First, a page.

Updates from the Court

The Building and Construction Industry Security of Payment Act 1999 (NSW) (SOPA) was subject to much focus in 2022.

The NSW Supreme Court in Piety Constructions Pty Ltd v Hville FCP Pty Ltd [2022] NSWSC 1318 clarified the 10-day notice period to lodge a payment schedule pursuant to section 14(4)(b) of SOPA.  The Court accepted that delivery of a payment schedule received and considered by the plaintiff (or more generally speaking the principal/contractor) at 6:30pm at the expiry of the 10-day notice period did not invalidate service.  This was so, even where the relevant building contract required that the payment schedule be delivered by the defendant (or the contractor/subcontractor) at or before 4:30pm on that same day.  The Court held that this was necessary to avoid coming to a legal conclusion that was divorced from the reality of what had occurred.

Interestingly, in BSA Advanced Property Solutions (Fire) Pty Ltd v Ventia Australia Pty Ltd [2022] NSWCA 82, the NSW Court of Appeal held (in obiter) that there is no requirement for a payment claim to be made only for work carried out under one construction contract.  Instead, amounts due and payable under multiple contracts, where there is a singular reference date for the construction works performed, may be included in a single payment claim.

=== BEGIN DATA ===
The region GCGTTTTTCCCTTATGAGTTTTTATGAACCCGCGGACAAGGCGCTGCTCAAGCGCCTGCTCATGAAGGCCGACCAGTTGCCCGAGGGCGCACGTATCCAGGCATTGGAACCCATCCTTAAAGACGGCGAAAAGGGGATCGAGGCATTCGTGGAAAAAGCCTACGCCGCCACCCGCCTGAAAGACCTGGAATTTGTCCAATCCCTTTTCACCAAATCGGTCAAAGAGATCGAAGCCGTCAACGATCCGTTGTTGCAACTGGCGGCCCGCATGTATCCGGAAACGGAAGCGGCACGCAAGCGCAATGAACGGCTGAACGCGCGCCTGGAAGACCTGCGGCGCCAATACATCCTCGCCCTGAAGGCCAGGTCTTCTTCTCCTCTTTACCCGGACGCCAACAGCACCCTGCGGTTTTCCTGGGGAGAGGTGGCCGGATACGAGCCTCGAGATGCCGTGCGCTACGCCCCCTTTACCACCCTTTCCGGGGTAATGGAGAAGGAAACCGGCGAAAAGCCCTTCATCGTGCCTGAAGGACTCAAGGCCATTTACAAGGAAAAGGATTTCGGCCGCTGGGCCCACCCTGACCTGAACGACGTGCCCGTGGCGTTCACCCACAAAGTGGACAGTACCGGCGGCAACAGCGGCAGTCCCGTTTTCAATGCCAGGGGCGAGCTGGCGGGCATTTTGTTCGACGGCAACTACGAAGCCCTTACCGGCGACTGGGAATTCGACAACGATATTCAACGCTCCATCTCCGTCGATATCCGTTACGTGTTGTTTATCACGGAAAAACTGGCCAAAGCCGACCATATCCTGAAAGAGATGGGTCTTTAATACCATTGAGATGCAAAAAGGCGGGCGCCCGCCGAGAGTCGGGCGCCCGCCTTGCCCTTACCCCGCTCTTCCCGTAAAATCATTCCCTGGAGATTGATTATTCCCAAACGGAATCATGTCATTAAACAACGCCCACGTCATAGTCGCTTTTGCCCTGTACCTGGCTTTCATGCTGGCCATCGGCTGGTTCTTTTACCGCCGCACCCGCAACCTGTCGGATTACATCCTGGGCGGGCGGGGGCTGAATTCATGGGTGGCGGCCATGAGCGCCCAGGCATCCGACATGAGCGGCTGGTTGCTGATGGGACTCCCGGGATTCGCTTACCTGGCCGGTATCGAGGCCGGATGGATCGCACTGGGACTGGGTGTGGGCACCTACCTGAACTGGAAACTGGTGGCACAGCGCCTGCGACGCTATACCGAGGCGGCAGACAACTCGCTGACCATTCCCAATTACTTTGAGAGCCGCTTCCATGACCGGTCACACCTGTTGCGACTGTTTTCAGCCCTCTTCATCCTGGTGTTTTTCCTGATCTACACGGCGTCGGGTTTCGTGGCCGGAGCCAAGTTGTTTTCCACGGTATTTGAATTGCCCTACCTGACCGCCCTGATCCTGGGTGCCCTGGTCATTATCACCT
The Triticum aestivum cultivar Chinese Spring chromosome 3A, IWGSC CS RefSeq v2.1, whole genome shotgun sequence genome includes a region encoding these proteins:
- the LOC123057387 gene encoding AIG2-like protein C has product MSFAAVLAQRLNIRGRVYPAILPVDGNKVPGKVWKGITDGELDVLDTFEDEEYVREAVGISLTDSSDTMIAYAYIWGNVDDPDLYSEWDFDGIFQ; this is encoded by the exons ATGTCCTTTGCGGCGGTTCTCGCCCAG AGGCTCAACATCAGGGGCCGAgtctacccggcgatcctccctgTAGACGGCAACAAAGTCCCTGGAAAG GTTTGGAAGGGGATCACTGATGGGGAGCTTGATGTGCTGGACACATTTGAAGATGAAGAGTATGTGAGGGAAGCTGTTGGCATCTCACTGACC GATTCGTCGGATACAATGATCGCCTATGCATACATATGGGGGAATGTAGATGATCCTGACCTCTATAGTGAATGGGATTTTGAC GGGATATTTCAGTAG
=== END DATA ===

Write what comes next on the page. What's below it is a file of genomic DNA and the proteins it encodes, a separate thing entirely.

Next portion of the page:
In respect of the formation of a construction contract, in Forte Sydney Construction Pty Ltd N Moits & Cons (NSW) Pty Ltd [2022] NSWCA 186, the NSW Court of Appeal has sought to remind us that where an offer is neither expressly accepted nor rejected, an offeree’s subsequent conduct in performing contractual services will be key.  Such conduct may affirm the existence of a contract despite there being no express acceptance or rejection.  Where conduct portrays to a reasonable person that an offer has been accepted, that acceptance is taken to have been communicated.